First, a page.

For Teenage Mutant Ninja Turtles: Mutant Mayhem, the filmmakers wanted to focus on the teenage aspect of the characters, in both the story and artistic style. Mikros Animation was the main animation studio for the film, and VFX supervisor Matthieu Rouxel began working with director Jeff Rowe on creating a unique style. “From the beginning, Jeff had really great ambitions for the visuals of the movie,” says Matthieu. “One of the first references we had was a sheet of drawings made by actual teenagers. It was cool, not super artistic, master drawings, and that was the spirit they wanted to have.” In addition to those drawings, Rouxel says they had more sophisticated references as well, like the approach to light and color in Alex Webb’s photography of New York City. “For me, it was a mix of those two things that really make this movie unique.” Although 2D elements play a large part in the artistic style of the film, CG was still crucial to the animation. “I’ve been working in CG movies for years, and I was always trying to break that nice, clean 3D aspect, and try to get back the vibe of something more 2D-driven and more artistic.”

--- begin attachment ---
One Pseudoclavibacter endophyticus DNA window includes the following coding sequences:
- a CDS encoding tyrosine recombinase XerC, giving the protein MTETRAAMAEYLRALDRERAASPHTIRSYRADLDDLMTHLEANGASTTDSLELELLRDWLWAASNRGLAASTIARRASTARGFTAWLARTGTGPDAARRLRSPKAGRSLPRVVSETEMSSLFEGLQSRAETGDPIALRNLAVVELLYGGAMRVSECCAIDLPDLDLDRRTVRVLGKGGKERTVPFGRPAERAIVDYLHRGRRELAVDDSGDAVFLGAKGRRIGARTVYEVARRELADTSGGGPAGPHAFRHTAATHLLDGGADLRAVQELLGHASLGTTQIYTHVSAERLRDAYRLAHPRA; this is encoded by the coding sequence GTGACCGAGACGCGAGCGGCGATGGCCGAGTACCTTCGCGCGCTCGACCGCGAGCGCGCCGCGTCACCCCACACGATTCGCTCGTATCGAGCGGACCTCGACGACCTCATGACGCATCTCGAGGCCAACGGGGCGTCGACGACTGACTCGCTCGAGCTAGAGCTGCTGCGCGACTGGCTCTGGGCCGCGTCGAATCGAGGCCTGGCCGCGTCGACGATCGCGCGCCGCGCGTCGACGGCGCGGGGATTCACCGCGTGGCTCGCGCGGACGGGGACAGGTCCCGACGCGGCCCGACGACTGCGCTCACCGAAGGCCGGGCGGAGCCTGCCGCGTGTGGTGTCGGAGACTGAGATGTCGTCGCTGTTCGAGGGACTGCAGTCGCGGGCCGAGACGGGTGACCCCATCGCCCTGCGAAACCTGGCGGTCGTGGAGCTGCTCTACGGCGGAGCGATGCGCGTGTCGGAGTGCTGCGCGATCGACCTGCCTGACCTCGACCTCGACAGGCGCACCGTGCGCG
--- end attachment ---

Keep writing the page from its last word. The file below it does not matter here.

Rouxel says that about 95 percent of the film is made in 3D, even the pencil lines that create shading and details were made in CG as part of molding each character, though they appear to be 2D. There was no easy solution to breaking the clean CG look, as Rowe didn’t want the stylization to be done through a final filter on the film. “From the very beginning, there are a few things you try to do,” says Rouxel. “First, you create asymmetry in the models—the eyes don’t have the same size, the shoulders are not the same, the cheeks are different.” In addition to the asymmetry, they created the models with a clay-like texture and created curving lines with the thickness of an actual pencil to give the feeling of 2D art.
“We are incredibly happy to unveil the new trailer for Teenage Mutant Ninja Turtles: Mutant Mayhem in partnership with Nickelodeon. Our long-standing relationship with the network has allowed us to take on the challenge of rebooting this beloved franchise with the utmost creativity and care. For over two years, our global teams in Montreal and Paris created cinematic and several unique animation styles for the film, the first of their kind for Mikros Animation. We are grateful for Nickelodeon’s trust in us as a leading animation studio, and together, we look forward to bringing this exciting new vision to life for fans old and new.”
– Andrea Miloro, President of Mikros Animation
Meet the team: